The Transportation Security Administration won't back off from strict security standards for "registered traveler" programs, even though its hard line is causing several airports including Logan to reconsider offering the service.
The TSA fears the program, set to start in June, could be infiltrated by "home-grown" terrorists like last summer's London subway and bus suicide bombers, all Muslim Britons of Pakistani origin who had no criminal records or other issues that background checks would have flagged.
"We are not going to let the registered traveler program, which is a great idea, become a potential tool for terrorists to beat the system period," the TSA's administrator, Edmund S. "Kip" Hawley, said in a Globe interview at Logan International Airport yesterday.
The program allows passengers who pass a government background check and pay an annual fee to use dedicated checkpoints to avoid long public securi ty lines.
Hawley cited the London bombings as a key factor in shaping TSA's refusal to relax airport screening rules, because a clean background check doesn't always mean a passenger is not a security threat. Referring to suicide bombers who killed 52 people July 7 in three subway attacks and a bus bombing, Hawley said, "These individuals were home-grown and would not stick out and did not have any bad things that would stick out in a background check."
As a result, Hawley said, "We are not going to significantly reduce security for people who would meet that background check" in the United States.
The TSA considers the top threat to be terrorists who would smuggle plastic explosives or other bombs onto airplanes.
US airports are to begin offering registered traveler programs as soon as June. But the TSA recently said it will not exempt passengers in the programs from random "secondary screening" pat-downs. Nor will it let participating airports allow registered travelers to keep their shoes, jackets, and coats on during screening, or keep laptop computers inside cases unless the airports can prove they use scanners that will detect explosives and traces of them.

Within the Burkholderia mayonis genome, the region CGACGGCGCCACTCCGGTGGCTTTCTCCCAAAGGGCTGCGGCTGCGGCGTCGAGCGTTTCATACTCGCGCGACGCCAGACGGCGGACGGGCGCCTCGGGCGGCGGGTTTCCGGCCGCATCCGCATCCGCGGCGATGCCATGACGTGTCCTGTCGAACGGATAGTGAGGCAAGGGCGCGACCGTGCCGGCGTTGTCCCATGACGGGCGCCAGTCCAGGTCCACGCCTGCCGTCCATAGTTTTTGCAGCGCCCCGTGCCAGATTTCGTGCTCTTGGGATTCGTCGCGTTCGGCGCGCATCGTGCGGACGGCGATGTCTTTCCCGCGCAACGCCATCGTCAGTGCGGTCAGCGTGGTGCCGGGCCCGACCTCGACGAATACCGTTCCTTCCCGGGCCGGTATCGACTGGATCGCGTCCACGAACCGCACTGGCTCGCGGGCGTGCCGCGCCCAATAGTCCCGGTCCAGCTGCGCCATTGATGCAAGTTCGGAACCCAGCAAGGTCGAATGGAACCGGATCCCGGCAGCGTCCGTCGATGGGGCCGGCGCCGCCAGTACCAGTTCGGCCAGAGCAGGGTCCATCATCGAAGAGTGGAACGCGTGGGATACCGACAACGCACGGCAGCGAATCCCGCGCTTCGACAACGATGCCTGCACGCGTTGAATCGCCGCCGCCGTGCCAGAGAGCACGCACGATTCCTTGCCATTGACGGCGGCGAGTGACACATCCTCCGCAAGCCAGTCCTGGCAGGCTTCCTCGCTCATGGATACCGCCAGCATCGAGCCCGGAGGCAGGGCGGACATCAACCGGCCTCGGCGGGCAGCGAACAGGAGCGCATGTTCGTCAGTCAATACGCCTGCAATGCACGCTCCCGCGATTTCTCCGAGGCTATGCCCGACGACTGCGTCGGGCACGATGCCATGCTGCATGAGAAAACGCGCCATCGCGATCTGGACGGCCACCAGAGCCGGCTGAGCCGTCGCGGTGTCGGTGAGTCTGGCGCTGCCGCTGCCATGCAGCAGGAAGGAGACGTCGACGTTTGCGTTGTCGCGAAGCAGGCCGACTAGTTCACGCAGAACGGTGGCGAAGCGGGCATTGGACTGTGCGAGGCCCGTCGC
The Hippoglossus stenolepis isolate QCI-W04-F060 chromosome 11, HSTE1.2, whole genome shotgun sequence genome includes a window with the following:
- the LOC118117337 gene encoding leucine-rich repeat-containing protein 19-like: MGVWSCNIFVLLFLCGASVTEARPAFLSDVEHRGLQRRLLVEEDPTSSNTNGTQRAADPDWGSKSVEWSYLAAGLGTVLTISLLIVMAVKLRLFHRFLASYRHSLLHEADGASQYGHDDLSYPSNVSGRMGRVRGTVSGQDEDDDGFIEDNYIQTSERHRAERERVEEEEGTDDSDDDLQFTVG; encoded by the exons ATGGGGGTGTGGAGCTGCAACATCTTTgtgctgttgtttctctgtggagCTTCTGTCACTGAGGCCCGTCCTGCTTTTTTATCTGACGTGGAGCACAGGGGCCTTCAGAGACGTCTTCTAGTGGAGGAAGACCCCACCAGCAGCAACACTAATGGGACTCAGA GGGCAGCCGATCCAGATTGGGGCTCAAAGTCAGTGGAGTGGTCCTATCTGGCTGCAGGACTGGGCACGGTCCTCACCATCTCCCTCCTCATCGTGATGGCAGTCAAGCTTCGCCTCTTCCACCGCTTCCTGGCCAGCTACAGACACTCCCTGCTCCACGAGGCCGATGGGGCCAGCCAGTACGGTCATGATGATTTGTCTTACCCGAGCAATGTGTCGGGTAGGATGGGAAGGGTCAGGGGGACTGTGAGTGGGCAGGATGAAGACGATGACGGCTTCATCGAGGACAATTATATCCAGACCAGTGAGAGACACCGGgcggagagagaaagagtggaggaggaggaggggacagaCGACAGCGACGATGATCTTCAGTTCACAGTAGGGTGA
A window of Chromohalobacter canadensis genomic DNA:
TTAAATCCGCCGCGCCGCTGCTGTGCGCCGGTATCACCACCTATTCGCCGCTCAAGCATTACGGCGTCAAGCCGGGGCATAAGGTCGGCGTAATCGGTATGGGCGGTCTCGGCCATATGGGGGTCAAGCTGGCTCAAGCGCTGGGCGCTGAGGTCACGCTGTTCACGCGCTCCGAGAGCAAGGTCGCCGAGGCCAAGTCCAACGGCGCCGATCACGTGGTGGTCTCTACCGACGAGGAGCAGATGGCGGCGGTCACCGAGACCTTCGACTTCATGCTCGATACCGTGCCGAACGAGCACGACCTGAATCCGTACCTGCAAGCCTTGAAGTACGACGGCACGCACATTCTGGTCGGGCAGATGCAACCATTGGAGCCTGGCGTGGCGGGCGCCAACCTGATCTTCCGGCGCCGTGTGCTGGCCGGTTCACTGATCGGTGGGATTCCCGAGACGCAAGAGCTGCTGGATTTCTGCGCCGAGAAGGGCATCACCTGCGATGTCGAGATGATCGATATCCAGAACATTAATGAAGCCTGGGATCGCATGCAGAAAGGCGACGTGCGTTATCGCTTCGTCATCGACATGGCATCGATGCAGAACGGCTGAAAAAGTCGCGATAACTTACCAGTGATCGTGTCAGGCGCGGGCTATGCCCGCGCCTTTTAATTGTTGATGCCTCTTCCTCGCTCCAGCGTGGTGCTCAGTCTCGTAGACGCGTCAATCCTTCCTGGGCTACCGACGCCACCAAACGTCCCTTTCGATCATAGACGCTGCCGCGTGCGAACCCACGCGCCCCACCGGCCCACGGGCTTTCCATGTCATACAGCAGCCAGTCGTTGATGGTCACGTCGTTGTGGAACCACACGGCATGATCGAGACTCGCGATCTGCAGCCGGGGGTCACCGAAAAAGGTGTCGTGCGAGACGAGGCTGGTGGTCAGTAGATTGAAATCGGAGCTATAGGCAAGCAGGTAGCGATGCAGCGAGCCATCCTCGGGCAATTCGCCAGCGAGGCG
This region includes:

If registered travelers have to remove shoes and coats and face pat-downs, many airport officials doubt the program will attract enough people to justify the cost.
Some airports also say that their wait times at TSA checkpoints are short enough that customers won't join a registered traveler program that is likely to cost $80 to $150 annually, depending on the airport.
As executives at several airports mull whether to sign up, those who run airports in Atlanta, Detroit, Las Vegas, and San Francisco have officially declined to sign up. Only Orlando International Airport, in Florida, has a registered traveler program in place. Airports in Cincinnati, Indianapolis, Los Angeles, and San Jose, Calif., plan to add them.
Spokesman Phil Orlandella said the Massachusetts Port Authority, which runs Logan, is reviewing the program and has not decided whether to participate.
Hawley said the TSA has no interest in promoting a registered traveler service.
"We are open to it, but we are not advocating for it," he said. With the TSA set on maintaining many current security procedures for registered travelers, Hawley said, "Whatever can be done on top of that by private-sector entities, we're happy to support, but our job is security. We're going to do that job without conditions."
"What we care about is that security is not diminished, the regular traveler is not disadvantaged, and we don't pay," Hawley said.
Hawley said the TSA is confident airline travel is at least as safe as it has ever been, from a terrorism-prevention standpoint. Nevertheless, Hawley and Boston TSA chief George N. Naccara said the agency is working to hire the equivalent of 100 more full-time TSA officers at Logan, to increase the staff to about 850.
Steven Brill, president of Verified Identity Pass Inc., which runs the 10,000-member registered traveler program in Orlando, is eager to sell systems to other US airports. He said he is "very hopeful" his company will have technology by June that addresses the TSA's concerns.
VIP has been working with General Electric Co. to develop gear for detecting explosives that does not require people to remove shoes and jackets, which Brill said could be deployed in registered traveler lanes.
"I emphasize `potentially,' because obviously TSA has to approve the equipment," Brill said. "It's great they've opened the door for that."
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